# Do OLS residuals tell us anything about the distribution of the error term? [duplicate]

I'd like some intuition on a question that has long confused me. Suppose we have a data-generating process

$$y_i = x_i' \beta + \varepsilon_i$$

where $$\mathbb{E}[\varepsilon_i] = 0$$, $$\varepsilon_i \perp x_i$$, and $$\varepsilon_i$$ is drawn i.i.d. from a probability distribution $$U$$.

When we regress $$y$$ on $$x$$ in a finite sample, we will get a set of residuals $$\hat{\varepsilon}_i$$. My question is, do these residuals tell us anything about $$U$$?

It seems obvious that the greater the variance of $$U$$ (i.e. when the DGP is noisier), the greater we can expect the empirical variance of $$\hat{\varepsilon}_i$$ to be, so clearly they must be somewhat related. Moreover, if you indeed had $$y$$ and $$x$$ for the entire population, there would be no estimation error, so the empirical distribution of $$\hat{\varepsilon}_i$$ would match $$U$$ exactly. So, for finite samples, what can residuals tell us about the shape of the unknown distribution $$U$$?

## marked as duplicate by Ben, kjetil b halvorsen, Peter Flom♦ regression StackExchange.ready(function() { if (StackExchange.options.isMobile) return; $('.dupe-hammer-message-hover:not(.hover-bound)').each(function() { var$hover = $(this).addClass('hover-bound'),$msg = $hover.siblings('.dupe-hammer-message');$hover.hover( function() { $hover.showInfoMessage('', { messageElement:$msg.clone().show(), transient: false, position: { my: 'bottom left', at: 'top center', offsetTop: -7 }, dismissable: false, relativeToBody: true }); }, function() { StackExchange.helpers.removeMessages(); } ); }); }); Apr 24 at 11:11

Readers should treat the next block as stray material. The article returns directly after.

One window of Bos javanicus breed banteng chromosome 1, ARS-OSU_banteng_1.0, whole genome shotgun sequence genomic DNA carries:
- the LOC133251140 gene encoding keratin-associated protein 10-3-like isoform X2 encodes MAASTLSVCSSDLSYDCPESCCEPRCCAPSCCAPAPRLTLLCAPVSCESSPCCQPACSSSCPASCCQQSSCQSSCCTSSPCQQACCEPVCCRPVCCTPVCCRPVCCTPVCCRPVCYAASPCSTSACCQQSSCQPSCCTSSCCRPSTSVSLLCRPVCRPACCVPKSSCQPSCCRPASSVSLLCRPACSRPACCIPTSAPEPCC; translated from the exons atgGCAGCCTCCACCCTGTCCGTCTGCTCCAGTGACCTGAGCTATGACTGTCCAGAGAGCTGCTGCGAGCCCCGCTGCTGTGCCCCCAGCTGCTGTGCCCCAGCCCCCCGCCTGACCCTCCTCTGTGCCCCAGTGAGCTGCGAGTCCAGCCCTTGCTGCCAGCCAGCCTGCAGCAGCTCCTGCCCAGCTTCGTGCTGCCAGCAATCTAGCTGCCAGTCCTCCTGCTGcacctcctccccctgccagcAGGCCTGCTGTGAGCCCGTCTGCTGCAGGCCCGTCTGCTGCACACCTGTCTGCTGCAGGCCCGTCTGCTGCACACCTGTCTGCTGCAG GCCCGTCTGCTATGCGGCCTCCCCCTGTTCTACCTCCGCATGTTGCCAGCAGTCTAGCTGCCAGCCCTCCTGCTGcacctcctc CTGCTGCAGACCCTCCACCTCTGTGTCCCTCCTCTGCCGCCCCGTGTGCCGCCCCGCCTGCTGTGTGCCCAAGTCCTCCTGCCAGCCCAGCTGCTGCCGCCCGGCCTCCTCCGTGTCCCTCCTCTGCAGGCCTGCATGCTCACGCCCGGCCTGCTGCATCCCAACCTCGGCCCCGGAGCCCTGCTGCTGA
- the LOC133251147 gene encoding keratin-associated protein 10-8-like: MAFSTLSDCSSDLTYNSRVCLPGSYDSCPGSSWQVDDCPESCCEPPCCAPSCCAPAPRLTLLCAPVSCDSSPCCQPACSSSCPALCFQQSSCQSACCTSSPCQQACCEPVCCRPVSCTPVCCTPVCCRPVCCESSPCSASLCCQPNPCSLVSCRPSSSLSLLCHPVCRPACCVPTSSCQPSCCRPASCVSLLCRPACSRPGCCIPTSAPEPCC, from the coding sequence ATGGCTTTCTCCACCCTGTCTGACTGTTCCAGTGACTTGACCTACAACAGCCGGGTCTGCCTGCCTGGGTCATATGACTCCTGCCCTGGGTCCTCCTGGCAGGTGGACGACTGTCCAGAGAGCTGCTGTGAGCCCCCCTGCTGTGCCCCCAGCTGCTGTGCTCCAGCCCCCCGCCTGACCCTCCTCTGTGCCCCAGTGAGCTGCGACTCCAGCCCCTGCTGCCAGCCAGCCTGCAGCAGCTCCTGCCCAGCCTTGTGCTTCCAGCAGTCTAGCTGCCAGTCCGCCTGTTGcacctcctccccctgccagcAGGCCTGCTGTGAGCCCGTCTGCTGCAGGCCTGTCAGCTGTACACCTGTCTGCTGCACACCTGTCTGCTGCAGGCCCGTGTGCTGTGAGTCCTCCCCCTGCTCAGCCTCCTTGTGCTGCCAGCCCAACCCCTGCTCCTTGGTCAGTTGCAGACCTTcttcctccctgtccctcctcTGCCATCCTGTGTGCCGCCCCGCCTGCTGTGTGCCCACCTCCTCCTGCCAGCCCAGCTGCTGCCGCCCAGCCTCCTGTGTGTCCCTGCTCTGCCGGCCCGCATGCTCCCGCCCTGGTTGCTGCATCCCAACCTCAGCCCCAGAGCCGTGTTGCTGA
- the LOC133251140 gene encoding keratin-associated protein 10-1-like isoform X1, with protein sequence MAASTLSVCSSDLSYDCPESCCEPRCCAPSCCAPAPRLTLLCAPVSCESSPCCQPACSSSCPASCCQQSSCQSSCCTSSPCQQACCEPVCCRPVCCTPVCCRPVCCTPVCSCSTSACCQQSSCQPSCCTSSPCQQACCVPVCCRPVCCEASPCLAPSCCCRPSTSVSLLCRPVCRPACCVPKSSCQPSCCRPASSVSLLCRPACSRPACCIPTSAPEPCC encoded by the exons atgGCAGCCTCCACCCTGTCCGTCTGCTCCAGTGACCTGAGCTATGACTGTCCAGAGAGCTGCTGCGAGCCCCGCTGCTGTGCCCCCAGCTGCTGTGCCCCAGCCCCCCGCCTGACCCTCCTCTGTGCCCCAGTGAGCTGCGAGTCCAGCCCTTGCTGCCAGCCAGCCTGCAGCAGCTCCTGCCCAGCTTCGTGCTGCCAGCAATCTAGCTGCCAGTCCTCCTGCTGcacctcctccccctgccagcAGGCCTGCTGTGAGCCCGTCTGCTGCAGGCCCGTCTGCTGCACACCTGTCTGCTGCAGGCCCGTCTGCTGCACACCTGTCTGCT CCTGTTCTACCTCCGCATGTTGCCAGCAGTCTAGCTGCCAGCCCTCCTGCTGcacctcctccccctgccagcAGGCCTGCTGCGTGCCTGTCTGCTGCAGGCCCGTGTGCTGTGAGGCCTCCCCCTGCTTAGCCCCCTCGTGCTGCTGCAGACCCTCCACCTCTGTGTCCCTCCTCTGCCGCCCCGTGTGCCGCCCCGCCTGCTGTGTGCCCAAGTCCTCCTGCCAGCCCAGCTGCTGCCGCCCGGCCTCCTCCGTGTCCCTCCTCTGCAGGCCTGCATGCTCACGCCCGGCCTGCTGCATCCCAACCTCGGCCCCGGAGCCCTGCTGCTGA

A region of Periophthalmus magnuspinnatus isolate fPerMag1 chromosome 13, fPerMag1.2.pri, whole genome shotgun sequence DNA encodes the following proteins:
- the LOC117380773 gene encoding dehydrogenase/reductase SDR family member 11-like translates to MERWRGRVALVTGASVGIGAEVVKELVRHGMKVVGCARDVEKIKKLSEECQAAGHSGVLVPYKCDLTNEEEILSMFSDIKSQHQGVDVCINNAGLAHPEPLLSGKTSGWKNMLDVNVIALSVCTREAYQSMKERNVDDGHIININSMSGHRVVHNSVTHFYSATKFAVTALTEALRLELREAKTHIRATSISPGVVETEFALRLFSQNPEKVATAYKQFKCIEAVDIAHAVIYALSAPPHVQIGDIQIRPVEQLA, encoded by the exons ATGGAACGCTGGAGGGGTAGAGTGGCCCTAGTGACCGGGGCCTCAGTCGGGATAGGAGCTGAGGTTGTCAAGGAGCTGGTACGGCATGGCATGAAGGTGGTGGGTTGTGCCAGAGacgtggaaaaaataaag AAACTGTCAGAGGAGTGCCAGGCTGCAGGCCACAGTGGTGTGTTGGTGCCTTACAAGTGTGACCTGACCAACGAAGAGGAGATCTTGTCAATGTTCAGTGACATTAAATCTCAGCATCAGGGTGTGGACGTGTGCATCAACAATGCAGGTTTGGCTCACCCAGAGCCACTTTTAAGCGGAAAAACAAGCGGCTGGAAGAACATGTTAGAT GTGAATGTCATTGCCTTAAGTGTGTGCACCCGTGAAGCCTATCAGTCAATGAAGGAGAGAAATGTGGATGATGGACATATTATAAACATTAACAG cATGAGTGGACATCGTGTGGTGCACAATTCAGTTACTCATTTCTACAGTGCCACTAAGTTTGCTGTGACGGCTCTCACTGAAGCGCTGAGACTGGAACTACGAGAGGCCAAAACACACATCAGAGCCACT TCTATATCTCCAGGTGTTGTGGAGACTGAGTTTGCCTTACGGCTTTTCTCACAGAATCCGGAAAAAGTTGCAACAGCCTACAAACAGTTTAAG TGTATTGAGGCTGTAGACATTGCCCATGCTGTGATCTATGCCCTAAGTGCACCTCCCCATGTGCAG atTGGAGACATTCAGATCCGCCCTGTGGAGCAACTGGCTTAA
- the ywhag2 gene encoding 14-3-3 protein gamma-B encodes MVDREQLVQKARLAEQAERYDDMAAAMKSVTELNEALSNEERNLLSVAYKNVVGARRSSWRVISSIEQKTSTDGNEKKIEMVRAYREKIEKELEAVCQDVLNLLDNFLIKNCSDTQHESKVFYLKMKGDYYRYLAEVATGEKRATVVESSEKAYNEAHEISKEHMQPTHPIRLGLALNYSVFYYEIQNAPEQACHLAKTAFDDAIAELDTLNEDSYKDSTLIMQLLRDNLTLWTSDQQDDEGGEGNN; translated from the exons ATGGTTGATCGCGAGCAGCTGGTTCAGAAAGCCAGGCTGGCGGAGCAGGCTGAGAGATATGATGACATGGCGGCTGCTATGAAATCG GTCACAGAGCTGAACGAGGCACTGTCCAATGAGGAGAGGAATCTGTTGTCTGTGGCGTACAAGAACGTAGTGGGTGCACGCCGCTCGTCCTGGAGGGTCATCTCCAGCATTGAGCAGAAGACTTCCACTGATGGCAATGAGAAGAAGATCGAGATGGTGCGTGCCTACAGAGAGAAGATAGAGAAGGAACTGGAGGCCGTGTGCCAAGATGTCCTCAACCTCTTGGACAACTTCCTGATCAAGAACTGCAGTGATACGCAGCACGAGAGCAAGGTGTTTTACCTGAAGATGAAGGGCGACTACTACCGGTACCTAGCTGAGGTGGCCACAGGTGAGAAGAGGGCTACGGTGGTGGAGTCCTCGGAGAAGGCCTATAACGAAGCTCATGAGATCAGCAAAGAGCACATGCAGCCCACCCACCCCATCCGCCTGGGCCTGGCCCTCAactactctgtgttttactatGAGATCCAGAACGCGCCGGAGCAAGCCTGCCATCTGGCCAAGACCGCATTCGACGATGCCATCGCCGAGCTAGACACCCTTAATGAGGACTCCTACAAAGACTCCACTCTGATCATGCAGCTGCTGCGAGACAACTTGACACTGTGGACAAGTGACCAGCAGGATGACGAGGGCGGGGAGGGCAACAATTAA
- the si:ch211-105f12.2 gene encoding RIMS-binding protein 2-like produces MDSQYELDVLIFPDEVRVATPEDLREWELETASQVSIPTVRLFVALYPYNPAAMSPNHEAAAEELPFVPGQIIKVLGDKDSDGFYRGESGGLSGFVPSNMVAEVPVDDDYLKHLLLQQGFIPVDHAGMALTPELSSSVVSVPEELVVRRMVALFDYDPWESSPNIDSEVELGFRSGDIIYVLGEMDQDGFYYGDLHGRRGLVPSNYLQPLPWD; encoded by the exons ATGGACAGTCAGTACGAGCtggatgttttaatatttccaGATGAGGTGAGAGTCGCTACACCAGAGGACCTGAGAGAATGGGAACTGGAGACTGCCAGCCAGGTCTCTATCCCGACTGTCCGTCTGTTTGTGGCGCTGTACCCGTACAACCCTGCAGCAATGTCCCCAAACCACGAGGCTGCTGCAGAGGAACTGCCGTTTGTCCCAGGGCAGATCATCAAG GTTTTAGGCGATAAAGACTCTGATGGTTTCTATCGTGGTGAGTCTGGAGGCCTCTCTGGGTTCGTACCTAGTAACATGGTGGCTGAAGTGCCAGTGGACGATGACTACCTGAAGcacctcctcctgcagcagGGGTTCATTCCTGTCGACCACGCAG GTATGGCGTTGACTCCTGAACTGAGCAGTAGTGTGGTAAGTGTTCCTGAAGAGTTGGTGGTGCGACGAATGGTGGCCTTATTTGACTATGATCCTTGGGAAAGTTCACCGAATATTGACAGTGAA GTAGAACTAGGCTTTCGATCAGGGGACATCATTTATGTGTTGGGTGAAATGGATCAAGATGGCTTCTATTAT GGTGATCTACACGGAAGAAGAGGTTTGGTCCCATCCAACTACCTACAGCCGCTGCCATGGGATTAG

• The answer depends on how you perform the regression. Are you thinking of ordinary least squares regression? Note that even when you have the entire population, the regression estimates and residuals might still be wrong: you also need the right model and you need a suitable regression technique for fitting it. – whuber Apr 24 at 2:39
• If you fit the 'true' model, your residuals are linear combinations of errors $r = (I-H)\epsilon$ (fitting by least squares and assuming it has an intercept). Typically (where leverages are small) residuals are highly correlated to errors -- but each residual is in general a different combination (each with its different distribution); if you combine those residuals you typically end up with a kind of "smeared" version of the original. It's easy to investigate behaviour via simulation for various hat-matrices ($H=X(X^\top X)^{-1}X^\top$) and error-distributions. – Glen_b Apr 24 at 2:57
• @whuber: yes, I should have mentioned this in the body of my question but from the title I did mean OLS. Further, as implied from my use of the term "data-generating process," the model is correctly specified. – Kenneth Apr 24 at 20:22
• @Glen_b: you're on the right track and I've done a bit of simulating with the $H$ from OLS that you provided, but actually got very little correlation between residuals and errors! – Kenneth Apr 24 at 20:25

a <- rbinom(100, 1, .5)
ols <- lm(holder$$a ~ holder$$X1.length.a.)